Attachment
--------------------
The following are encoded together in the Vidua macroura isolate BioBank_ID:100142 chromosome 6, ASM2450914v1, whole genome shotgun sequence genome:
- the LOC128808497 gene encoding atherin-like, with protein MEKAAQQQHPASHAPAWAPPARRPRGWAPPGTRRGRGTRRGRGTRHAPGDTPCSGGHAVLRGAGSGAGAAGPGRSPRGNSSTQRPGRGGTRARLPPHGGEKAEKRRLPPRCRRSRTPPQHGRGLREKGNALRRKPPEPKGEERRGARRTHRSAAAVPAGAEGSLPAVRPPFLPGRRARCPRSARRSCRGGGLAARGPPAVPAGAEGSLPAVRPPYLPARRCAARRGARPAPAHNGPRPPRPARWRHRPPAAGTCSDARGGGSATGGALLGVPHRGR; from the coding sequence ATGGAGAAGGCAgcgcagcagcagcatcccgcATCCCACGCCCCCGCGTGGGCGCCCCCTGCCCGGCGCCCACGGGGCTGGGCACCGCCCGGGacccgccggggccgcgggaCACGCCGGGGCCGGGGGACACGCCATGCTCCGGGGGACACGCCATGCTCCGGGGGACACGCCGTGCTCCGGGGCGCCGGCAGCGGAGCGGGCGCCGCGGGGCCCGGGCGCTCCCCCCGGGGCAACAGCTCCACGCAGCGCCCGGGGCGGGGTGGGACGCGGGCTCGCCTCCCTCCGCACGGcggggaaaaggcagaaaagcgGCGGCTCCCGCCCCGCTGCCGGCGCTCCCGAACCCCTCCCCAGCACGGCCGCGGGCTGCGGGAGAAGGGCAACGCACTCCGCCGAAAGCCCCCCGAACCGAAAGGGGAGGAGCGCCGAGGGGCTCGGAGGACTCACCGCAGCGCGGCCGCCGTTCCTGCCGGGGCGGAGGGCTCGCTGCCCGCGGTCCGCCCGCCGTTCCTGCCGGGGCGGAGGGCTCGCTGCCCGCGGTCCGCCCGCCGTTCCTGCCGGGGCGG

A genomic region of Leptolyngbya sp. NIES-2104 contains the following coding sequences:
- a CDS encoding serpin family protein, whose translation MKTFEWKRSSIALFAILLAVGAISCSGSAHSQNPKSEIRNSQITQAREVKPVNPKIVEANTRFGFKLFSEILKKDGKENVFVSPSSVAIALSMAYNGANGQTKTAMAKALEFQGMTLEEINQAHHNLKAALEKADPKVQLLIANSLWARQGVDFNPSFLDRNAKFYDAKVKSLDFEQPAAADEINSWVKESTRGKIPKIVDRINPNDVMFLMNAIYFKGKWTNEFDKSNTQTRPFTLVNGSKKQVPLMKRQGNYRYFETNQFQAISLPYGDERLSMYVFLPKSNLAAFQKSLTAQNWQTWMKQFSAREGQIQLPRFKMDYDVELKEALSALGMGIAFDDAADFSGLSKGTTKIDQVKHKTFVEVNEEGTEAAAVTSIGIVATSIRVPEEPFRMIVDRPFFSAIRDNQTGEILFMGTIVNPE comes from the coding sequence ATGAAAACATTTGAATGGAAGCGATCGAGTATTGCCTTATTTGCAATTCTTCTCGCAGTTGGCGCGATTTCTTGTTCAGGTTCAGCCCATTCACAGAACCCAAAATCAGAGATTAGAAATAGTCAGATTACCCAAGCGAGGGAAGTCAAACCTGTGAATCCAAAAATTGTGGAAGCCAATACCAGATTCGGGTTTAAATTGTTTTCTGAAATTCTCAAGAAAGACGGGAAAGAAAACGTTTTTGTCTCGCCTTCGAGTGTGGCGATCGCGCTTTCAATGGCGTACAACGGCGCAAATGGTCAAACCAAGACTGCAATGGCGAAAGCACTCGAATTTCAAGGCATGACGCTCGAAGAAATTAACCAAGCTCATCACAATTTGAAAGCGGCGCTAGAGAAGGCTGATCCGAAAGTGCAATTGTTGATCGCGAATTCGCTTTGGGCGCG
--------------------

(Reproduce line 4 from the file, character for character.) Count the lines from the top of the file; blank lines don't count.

- a CDS encoding serpin family protein, whose translation MKTFEWKRSSIALFAILLAVGAISCSGSAHSQNPKSEIRNSQITQAREVKPVNPKIVEANTRFGFKLFSEILKKDGKENVFVSPSSVAIALSMAYNGANGQTKTAMAKALEFQGMTLEEINQAHHNLKAALEKADPKVQLLIANSLWARQGVDFNPSFLDRNAKFYDAKVKSLDFEQPAAADEINSWVKESTRGKIPKIVDRINPNDVMFLMNAIYFKGKWTNEFDKSNTQTRPFTLVNGSKKQVPLMKRQGNYRYFETNQFQAISLPYGDERLSMYVFLPKSNLAAFQKSLTAQNWQTWMKQFSAREGQIQLPRFKMDYDVELKEALSALGMGIAFDDAADFSGLSKGTTKIDQVKHKTFVEVNEEGTEAAAVTSIGIVATSIRVPEEPFRMIVDRPFFSAIRDNQTGEILFMGTIVNPE comes from the coding sequence ATGAAAACATTTGAATGGAAGCGATCGAGTATTGCCTTATTTGCAATTCTTCTCGCAGTTGGCGCGATTTCTTGTTCAGGTTCAGCCCATTCACAGAACCCAAAATCAGAGATTAGAAATAGTCAGATTACCCAAGCGAGGGAAGTCAAACCTGTGAATCCAAAAATTGTGGAAGCCAATACCAGATTCGGGTTTAAATTGTTTTCTGAAATTCTCAAGAAAGACGGGAAAGAAAACGTTTTTGTCTCGCCTTCGAGTGTGGCGATCGCGCTTTCAATGGCGTACAACGGCGCAAATGGTCAAACCAAGACTGCAATGGCGAAAGCACTCGAATTTCAAGGCATGACGCTCGAAGAAATTAACCAAGCTCATCACAATTTGAAAGCGGCGCTAGAGAAGGCTGATCCGAAAGTGCAATTGTTGATCGCGAATTCGCTTTGGGCGCG